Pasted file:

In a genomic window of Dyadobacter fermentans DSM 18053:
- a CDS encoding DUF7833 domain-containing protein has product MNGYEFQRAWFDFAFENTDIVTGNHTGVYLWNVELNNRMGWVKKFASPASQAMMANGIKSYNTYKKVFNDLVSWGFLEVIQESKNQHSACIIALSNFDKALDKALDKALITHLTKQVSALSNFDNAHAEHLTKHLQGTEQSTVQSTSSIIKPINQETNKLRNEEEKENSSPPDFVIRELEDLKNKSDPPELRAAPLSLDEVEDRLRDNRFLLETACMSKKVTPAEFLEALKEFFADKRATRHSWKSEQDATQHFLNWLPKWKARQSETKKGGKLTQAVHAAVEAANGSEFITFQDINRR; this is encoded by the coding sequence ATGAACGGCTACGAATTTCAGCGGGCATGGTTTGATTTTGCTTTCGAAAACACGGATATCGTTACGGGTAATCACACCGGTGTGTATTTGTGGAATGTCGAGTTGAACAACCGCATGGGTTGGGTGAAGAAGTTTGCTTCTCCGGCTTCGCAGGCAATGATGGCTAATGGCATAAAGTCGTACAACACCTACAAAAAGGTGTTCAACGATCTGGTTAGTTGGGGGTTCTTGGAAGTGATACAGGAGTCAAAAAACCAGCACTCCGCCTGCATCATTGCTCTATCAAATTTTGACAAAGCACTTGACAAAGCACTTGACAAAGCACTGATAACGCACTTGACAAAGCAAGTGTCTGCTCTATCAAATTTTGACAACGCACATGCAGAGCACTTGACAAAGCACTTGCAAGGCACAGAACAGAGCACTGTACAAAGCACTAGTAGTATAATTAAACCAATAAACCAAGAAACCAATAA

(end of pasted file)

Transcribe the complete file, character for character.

In a genomic window of Dyadobacter fermentans DSM 18053:
- a CDS encoding DUF7833 domain-containing protein has product MNGYEFQRAWFDFAFENTDIVTGNHTGVYLWNVELNNRMGWVKKFASPASQAMMANGIKSYNTYKKVFNDLVSWGFLEVIQESKNQHSACIIALSNFDKALDKALDKALITHLTKQVSALSNFDNAHAEHLTKHLQGTEQSTVQSTSSIIKPINQETNKLRNEEEKENSSPPDFVIRELEDLKNKSDPPELRAAPLSLDEVEDRLRDNRFLLETACMSKKVTPAEFLEALKEFFADKRATRHSWKSEQDATQHFLNWLPKWKARQSETKKGGKLTQAVHAAVEAANGSEFITFQDINRR; this is encoded by the coding sequence ATGAACGGCTACGAATTTCAGCGGGCATGGTTTGATTTTGCTTTCGAAAACACGGATATCGTTACGGGTAATCACACCGGTGTGTATTTGTGGAATGTCGAGTTGAACAACCGCATGGGTTGGGTGAAGAAGTTTGCTTCTCCGGCTTCGCAGGCAATGATGGCTAATGGCATAAAGTCGTACAACACCTACAAAAAGGTGTTCAACGATCTGGTTAGTTGGGGGTTCTTGGAAGTGATACAGGAGTCAAAAAACCAGCACTCCGCCTGCATCATTGCTCTATCAAATTTTGACAAAGCACTTGACAAAGCACTTGACAAAGCACTGATAACGCACTTGACAAAGCAAGTGTCTGCTCTATCAAATTTTGACAACGCACATGCAGAGCACTTGACAAAGCACTTGCAAGGCACAGAACAGAGCACTGTACAAAGCACTAGTAGTATAATTAAACCAATAAACCAAGAAACCAATAA